“We should all agree: the answer is not to defund the police. It’s to fund the police,” he said. “Fund them. Fund them. Fund them with the resources and training, resources and training they need to protect their communities.
The timing was a direct challenge to Republicans who have sought to cast Mr. Biden and his administration as card-carrying members of the far left. He called for hundreds of millions more dollars to be sent to the police department, although he insisted that there was no need to “choose between safety and equal justice”.
He also embraced his domestic centrism in other parts of the speech, calling for a four-point plan to work with Democrats and Republicans to come up with solutions to long-standing issues.
He called on Congress to fight the opioid crisis, help people beat mental illness, support veterans and end cancer.
“A program of unity for the nation,” he said. “We can do it.”
“We will remain on our guard” regarding Covid.
Last summer Mr Biden said the country had achieved ‘independence’ from the coronavirus – a July 4 moment he came to regret when the Delta, then Omicron, variants flooded the country and brought back restrictions.
In his Tuesday speech, Mr Biden sought to toe a more cautious line, telling Americans the country is “safely moving forward, returning to more normal routines”.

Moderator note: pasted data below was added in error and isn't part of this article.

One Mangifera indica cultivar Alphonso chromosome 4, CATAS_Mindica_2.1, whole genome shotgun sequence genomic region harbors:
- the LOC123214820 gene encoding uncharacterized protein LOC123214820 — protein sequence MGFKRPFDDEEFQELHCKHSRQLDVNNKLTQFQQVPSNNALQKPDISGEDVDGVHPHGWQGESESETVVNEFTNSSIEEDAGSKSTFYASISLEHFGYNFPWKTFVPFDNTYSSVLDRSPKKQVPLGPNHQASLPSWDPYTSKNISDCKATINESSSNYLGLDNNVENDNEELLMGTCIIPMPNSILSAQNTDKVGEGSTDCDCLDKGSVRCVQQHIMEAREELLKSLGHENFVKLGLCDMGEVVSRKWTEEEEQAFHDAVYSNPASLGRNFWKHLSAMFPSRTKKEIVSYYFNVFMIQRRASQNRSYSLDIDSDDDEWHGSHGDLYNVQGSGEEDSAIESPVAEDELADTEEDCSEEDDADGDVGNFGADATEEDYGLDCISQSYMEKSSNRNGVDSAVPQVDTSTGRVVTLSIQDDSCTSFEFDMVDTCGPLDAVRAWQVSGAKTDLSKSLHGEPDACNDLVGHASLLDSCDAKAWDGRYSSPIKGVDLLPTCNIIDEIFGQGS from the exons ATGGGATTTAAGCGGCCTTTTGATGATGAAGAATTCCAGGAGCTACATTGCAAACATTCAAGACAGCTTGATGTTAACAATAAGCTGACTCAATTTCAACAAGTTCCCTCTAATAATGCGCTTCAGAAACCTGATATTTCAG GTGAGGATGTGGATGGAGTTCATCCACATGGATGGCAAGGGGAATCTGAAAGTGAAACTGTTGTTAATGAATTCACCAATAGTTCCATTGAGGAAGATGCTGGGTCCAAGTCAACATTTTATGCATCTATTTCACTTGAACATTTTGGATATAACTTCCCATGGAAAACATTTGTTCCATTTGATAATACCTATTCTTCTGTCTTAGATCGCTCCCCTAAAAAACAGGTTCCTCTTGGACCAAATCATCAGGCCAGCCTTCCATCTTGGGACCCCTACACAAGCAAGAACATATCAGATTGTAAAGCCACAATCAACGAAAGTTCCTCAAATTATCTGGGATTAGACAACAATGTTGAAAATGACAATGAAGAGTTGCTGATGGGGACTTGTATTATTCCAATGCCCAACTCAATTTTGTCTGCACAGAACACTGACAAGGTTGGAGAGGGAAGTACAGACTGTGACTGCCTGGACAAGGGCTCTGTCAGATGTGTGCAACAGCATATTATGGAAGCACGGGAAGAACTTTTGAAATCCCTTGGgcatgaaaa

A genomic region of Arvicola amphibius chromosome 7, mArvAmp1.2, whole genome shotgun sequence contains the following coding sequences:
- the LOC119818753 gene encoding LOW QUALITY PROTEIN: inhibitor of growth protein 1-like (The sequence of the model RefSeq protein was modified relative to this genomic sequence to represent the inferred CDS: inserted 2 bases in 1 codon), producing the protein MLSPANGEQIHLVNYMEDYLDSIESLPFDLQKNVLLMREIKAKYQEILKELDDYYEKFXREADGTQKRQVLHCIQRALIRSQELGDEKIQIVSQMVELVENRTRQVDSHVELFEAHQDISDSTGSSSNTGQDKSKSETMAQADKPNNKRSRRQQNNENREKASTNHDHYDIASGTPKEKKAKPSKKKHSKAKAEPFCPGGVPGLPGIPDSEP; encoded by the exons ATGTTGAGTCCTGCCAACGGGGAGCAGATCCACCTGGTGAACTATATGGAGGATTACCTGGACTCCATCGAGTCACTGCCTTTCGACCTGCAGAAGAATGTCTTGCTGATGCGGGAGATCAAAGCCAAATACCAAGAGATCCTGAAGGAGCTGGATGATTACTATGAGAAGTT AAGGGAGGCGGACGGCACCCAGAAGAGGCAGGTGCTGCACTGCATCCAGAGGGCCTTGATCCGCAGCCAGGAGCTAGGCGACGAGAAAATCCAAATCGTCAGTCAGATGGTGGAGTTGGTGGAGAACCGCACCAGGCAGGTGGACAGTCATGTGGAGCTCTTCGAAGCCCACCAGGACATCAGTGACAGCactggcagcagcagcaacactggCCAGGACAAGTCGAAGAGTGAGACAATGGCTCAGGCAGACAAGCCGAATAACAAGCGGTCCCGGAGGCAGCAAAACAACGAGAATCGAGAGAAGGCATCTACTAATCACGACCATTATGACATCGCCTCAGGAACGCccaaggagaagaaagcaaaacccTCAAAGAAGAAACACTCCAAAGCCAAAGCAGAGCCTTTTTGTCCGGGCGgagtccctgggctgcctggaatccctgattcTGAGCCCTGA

White House officials are eager for the pandemic to be over, saying publicly that Covid exhaustion has weighed heavily on Mr Biden’s approval ratings. But the president avoided saying there was nothing more to worry about.
“We will continue to fight the virus as we do against other diseases,” the president said. “And because it is a virus that mutates and spreads, we will remain on our guard.”
He said a new program will distribute Covid antiviral pills to people who test positive at pharmacies. But he especially urged the patience of members of the public.
“I can’t promise a new variant won’t come,” he said. “But I can promise you that we will do everything in our power to be ready if that is the case.”
The barely mentioned topics included some of the most important on the Democrats’ agenda.
There were few topics that were not mentioned in Mr. Biden’s speech. But some of the top items on the Democratic Party’s agenda — like climate change, immigration, gun control and abortion rights — have received only cursory treatment.
On climate change, which is perhaps one of the party’s most unifying issues, he refrained from calling for wide-ranging action. Instead, he focused mostly on limited actions he urged lawmakers to take by passing parts of his social spending legislation.
“Let’s provide investments and tax credits to weatherproof your homes and businesses so they’re energy efficient and you get a tax credit; doubling America’s clean energy production in solar, wind and more,” he said.
Mr Biden urged lawmakers to pass an overhaul of the immigration system, but he also gave a nod to the need for border security, a message that is likely to draw criticism from immigration campaigners who already criticize him for maintaining certain Trump-era immigration restrictions. .
As the Supreme Court debated whether to overturn Roe v. Wade, Mr Biden briefly called for preserving “a woman’s right to choose”. And he called for the passage of the Equality Act, which would protect transgender Americans from discrimination.
He mentioned suffrage and gun control, but didn’t dwell on either. And just days after appointing a black woman to serve on the Supreme Court for the first time in history, he only spent a moment saluting her legal credentials and never mentioned she was black. , nor history made by his choice.